Apple apparently thinks it can compare itself to Picasso.
At least, that is what three Apple employees taking up courses at Apple University, the in-house training program for employees first put up in 2008 by Steve Jobs and former dean of the Yale School of Management Joel Podolny to educate employees about the company's culture and business, told Brian X. Chen of The New York Times in a lengthy profile about the secretive training program. Others simply call it indoctrination.
Little has been reported of Apple University, with not even a picture of the trapezoid-shaped classrooms with raised seating and luxury toilet paper, which the employees said were "as thoughtfully planned as Apple products," surfacing as leaks on the Internet. However, with three students agreeing to talk on condition of anonymity, we now have a more in-depth view of what goes on behind the walls bordering Apple from the rest of the world.
Instructors are brought in from universities like Harvard, Yale and University of California, Berkeley and Stanford to create and teach courses full-time at Apple University. Employees are encouraged, not required, to enroll in classes, but it is generally not difficult to get students to enroll. Occasionally, instructors travel overseas to teach courses in Apple's facilities abroad. Courses range from anything that has to do with the company, such as courses that center on Apple's previous business decisions and courses designed specifically for employees working on Beats.
So what does Picasso have anything to do about this?
The sources said Apple's employees are taught right from the very start that Apple is all about simplicity in design. In a course called "Communicating at Apple," instructor Randy Nelson showed students a slide of Pablo Picasso's "The Bull," a series of 11 lithographs that shows a deconstruction of a bull until it ends up with nothing but clear, simple lines that still manage to look like a bull. Nelson likens the design of Apple products to this work of art.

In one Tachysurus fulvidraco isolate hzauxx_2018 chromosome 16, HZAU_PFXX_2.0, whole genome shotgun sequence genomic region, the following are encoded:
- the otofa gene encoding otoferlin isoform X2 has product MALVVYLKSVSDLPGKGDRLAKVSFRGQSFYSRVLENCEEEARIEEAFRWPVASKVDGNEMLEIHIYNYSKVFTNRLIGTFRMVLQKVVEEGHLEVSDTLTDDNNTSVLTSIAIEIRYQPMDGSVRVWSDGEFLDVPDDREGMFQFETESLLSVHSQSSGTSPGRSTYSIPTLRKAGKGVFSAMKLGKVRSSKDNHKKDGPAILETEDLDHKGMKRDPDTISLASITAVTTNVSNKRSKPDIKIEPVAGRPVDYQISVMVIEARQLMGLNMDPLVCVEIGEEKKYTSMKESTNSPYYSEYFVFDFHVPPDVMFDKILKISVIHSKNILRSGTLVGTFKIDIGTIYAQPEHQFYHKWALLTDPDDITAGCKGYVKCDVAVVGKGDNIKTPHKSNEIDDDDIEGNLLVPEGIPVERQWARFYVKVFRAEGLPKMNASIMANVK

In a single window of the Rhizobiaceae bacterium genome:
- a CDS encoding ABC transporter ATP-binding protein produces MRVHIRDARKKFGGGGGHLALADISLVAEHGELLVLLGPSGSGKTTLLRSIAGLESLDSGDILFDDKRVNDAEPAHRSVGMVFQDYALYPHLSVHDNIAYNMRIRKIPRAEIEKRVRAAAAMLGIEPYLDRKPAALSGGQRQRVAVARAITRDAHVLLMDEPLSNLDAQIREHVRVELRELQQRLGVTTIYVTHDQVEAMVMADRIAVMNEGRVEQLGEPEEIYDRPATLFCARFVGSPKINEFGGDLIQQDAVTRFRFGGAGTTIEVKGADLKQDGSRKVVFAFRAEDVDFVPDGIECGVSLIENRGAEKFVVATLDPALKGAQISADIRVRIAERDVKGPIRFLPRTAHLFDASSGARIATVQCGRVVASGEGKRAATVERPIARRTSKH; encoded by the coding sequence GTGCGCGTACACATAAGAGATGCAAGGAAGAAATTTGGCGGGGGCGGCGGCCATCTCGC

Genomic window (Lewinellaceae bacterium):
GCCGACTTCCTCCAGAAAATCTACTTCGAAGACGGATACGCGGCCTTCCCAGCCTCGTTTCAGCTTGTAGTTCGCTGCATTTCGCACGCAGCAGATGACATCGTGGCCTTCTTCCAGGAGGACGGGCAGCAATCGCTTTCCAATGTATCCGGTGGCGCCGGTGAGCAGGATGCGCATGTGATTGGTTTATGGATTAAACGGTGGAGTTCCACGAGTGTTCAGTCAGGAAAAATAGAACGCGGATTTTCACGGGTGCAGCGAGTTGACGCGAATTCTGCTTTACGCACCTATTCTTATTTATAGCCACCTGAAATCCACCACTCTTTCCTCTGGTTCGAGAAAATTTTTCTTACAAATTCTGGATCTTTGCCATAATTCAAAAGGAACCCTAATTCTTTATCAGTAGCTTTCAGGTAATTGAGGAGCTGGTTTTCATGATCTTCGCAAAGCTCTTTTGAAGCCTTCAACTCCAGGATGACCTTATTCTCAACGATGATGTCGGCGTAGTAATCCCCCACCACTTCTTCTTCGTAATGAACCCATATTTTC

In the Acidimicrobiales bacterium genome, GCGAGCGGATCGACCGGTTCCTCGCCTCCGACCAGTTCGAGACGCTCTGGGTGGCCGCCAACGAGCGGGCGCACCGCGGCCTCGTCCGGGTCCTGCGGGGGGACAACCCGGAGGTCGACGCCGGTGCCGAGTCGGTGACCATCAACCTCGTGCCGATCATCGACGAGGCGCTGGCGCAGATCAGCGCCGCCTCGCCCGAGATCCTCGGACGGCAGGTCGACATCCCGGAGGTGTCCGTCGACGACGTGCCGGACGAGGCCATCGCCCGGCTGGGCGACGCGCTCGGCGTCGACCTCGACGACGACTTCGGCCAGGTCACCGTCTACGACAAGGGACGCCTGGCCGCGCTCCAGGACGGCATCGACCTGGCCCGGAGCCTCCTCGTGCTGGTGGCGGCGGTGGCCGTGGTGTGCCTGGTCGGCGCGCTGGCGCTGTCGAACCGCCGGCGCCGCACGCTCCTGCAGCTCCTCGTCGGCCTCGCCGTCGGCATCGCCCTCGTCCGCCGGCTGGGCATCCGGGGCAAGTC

"You go through more iterations until you can simply deliver your message in a very concise way, and that is true to the Apple brand and everything we do," said one of the students.
In another class also taught by Nelson, he showed another slide comparing Apple TV's remote control with that of Google TV. While Apple's remote control is a sleek slab of metal with only three buttons on it - one to play, one to pause and one to select, Google's remote control has 78 buttons on it.
Nelson explained Apple's designers came up with the remote after cutting out everything that wasn't needed, while Google's was so cluttered because the engineers working on the project "all got what they wanted." The students, however, did not mention that using an Apple TV remote requires the use of a second device, such as an iPhone or iPad, to type in the title of a movie or an actor's name, which is not very simple at all.
Another course, titled "The Best Things," aims to teach Apple employees to strive to have the best things that allow them to give the best they can in their work. Among others, the best things for Apple include talented peers and high-quality materials.
Apple University is set to play an even bigger role in maintaining the culture that Jobs began to instill in Apple's employees as the company continues to grow and expand its workforce. Creative Strategies analyst Ben Bajarin says keeping the culture alive gets more challenging the more people Apple hires.
"When you do the case studies on Apple decades from now, the one thing that will keep coming out is this unique culture where people there believe they're making the best products that change people's lives," says Bajarin. "That's all cultural stuff they're trying to ingrain. That becomes very difficult the bigger you get."